Note on women's garb: Our men are the peacocks; while we are no peahens,
our garb is a bit more sedate than theirs. In the woodcuts the women are
often dressed extremely simply so we endeavor to stay simple and yet be
wonderfully german. Don't worry, they still mistake us for nobility so
we must look fabulous! If you are worried about looking 'unique' do some
research on you head covering or hat, there are lots of wonderful choices,
or make a smocked apron.
- Bodice: Must be quite snug, bra should not be needed (with proper
fitting you will find a German dress to be one of the most comfortable
things- much more comfortable than an under wire!) Bodice must be
lined with canvas or similar material; it is recommended that it is
lined with two layers on the front panels. For a first dress it must
be all wool, simple 'T' front with a square or oval neck and simple
sleeves. Can be low-cut but must still be modest (no pressed-together
"English" styles). It should be front opening, closed with
hooks and eyes or laces that leave no more than a half inch between
edges; it may be boned along the opening edge. The shape of the bodice
should be curved in the front rather than flat like the English style
of the time. Sleeves should snug and may have a cuff that covers the
hand. Slashing can be at the elbow, shoulder, and/or wrist. Detachable
sleeves are possible upon petition. Slashing on the sleeves is not
required but you will probably want it on the elbow at least. No slashing
on the body of the bodice. Ask for patterning instructions and assistance
for bodice. The skirt must attach to the bodice, sewing is recommended,
if hooks and eyes are used it should not be distinguishable from a
sewn on skirt. Slashing is permissible only on the sleeves and unlike
the men the 'puffing' is the shirt. Remember to cut your sleeves on
the bias so your slashing will fray less. If there is an issue with
fraying instead of washing your fabric until it is thick use Fraycheck
on the edges, it is a liquid that disappears.
- Second or later dresses- the simple style is still recommended but
other styles will be considered such as a much lower neckline with
a 'brustuch' to cover the breasts or a 'plastron' style bodice- open
down the front and laced over a 'brustfleck', and somewhat more elaborate
sleeves. Velvet banding and/or silk trim and possibly some brocade
may be allowed if your character has rank.
- Skirt: Will open in the front and be modified cartridge pleating
or stacked pleating. You must get instructions from costume director
on these! No Knife pleating or English cartridge pleating. Skirt should
be approximately 3 ½ to 4 yards of fabric. Should be evenly
hemmed (no train) and the length should fall lower than the ankle
and almost to the ground with enough length to "kirtle".
Should have at least one band, but no more than three. Bands should
be of the same color. Width from about 2 and a half inches up to 18"
if one band.
- Shirts/chemise worn underneath the doublet will be white/off-white
linen (or a natural fabric that really looks like linen). Linen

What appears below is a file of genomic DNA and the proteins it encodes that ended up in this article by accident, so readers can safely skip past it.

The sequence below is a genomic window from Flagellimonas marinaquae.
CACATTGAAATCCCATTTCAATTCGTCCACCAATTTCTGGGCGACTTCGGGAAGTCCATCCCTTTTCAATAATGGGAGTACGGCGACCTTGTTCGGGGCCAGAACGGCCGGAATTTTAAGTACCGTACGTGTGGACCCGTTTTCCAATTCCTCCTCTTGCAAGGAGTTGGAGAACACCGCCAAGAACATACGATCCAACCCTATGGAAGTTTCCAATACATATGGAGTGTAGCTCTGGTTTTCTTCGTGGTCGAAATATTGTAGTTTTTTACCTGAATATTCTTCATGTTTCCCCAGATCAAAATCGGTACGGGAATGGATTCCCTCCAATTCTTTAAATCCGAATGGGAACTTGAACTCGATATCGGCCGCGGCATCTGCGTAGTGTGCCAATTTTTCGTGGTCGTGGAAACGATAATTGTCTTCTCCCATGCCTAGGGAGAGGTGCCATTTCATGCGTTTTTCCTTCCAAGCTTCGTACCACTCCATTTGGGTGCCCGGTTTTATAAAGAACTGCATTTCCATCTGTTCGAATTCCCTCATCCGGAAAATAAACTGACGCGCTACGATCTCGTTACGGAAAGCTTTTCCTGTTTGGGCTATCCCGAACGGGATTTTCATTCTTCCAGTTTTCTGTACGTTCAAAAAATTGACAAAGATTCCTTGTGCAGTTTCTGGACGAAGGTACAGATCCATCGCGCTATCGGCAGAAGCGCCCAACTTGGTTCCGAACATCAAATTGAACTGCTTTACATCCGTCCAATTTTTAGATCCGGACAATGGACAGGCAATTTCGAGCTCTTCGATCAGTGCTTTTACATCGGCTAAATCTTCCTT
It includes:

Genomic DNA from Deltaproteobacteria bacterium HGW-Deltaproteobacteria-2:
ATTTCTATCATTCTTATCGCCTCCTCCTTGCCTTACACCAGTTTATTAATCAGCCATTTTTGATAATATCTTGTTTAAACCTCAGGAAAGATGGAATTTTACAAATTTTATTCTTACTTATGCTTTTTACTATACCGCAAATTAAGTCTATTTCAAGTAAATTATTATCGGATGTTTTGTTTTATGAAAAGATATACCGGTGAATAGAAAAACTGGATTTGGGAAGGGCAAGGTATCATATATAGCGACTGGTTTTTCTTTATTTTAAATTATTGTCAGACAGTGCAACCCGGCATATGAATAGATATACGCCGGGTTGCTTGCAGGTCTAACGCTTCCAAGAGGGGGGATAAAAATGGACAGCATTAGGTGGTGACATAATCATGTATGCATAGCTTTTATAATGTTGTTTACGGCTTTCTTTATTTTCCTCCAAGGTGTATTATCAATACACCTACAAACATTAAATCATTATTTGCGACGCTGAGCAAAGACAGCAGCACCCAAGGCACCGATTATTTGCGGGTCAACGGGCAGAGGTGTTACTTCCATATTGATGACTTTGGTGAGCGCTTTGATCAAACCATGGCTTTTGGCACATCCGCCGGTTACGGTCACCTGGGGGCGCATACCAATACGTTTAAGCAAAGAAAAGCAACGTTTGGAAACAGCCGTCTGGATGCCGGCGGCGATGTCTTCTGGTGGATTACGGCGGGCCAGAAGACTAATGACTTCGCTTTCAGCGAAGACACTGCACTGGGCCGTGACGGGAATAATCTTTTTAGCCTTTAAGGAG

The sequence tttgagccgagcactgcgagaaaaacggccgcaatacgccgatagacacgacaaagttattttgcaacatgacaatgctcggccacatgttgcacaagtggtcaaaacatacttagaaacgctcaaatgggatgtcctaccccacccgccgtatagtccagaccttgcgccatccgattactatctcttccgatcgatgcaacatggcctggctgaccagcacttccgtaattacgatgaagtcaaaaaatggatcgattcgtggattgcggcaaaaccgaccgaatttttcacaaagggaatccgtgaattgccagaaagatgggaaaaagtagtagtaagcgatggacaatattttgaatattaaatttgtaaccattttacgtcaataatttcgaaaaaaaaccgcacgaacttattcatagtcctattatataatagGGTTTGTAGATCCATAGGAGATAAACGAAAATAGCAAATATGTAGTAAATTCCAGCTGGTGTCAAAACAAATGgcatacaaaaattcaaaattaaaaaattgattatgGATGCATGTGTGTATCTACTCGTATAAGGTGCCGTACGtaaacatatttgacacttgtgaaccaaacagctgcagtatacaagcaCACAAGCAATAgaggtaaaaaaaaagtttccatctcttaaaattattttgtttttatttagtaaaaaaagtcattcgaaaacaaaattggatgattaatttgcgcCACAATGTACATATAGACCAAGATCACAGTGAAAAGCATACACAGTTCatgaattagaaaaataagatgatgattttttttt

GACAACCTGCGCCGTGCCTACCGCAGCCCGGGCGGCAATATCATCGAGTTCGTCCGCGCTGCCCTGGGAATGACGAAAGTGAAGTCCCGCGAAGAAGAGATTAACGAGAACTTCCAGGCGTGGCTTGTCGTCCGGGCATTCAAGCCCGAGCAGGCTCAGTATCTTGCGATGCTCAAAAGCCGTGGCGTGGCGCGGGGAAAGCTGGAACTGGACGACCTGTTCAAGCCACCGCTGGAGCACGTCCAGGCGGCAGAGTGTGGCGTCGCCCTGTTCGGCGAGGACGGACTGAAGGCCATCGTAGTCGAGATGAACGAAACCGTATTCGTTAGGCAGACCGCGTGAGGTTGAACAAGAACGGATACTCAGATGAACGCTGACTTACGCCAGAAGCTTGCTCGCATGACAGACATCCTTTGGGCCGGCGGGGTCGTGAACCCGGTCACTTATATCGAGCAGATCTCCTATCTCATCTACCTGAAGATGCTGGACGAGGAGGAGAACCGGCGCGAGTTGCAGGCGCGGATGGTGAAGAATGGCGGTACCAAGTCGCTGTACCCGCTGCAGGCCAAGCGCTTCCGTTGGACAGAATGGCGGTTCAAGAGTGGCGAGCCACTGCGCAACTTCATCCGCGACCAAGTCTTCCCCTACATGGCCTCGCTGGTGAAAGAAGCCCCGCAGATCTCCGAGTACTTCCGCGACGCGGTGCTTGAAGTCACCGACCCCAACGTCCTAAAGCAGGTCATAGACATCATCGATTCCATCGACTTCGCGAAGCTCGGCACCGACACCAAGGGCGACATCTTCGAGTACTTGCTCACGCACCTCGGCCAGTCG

is highly recommended because the combination of linen under wool,
even with a cotton lining in between, particularly snuggly fitting
is a much cooler combination than any other. Linen wicks away the
sweat rather than getting 'swampy' like cotton. The shirt itself
is a very loose fitting garment that will general extend down to
the ankle or mid thigh. The sleeves should be especially long and
big as they will be your puffing to pull through the slashes in
your sleeves. A renaissance style shirt is acceptable, but no high-ruffed
collars or Irish linya. Ruffles should be no more than 1/2inch at
the most. Necklines may be simple gathered or smocked, they may
have short standing collars, high necks or follow right under the
edge of the neckline. Small ties if they are needed for closures.
Smocking highly recommended. Blackwork is fine in moderation only
for high ranked characters. No trim, beads, drawstrings, collars
that fold back on themselves or eyelets.
- Underskirts should be worn but we sometimes let it slide because
of an extra layer in the heat. They do provide protection for the
thighs from the wool of your skirt. The underskirt should kirtle
with the overskirt. Overskirt can not be hooked up on a side without
an underskirt showing and not hooked up too.
- Should be linen and fall to the wearer's ankles.
- Hose or Thigh-High Socks
- Hose and Socks should be 100% wool or linen, but alternate fabrics
are acceptable. Check with the costume coordinator for accepted
alternatives to wool socks.
- Socks should go high up the leg.
- Socks can be vertically striped or solid, matched, or mismatched.
- Garters are required in order to keep the socks from falling down
around your ankles.
- Colors do not have to match dress but should be neutral or similar
- Belts will be made of leather without fancy buckles, or of homespun-looking
rope, or simple fabric. They should be long enough to hang off a
hip rather than be snug at the waist. The end or ends can almost
reach the ground. Nothing should be worn hanging off the belt except
the pouch unless absolutely necessary.
- Because we are often marching in the sun a hat called a tellerbarett
(platter hat) is the best choice. It is a large fairly flat circle.
The hat should be made from wool and selected from a woodcut. Be
very careful about the size of the hat - don't make it too big,
as it will get in the way of your pike. Somewhere between 16"
and 24". It can be a simple circle but it is recommended to
do the style that is two overlapping somewhat more than half circles.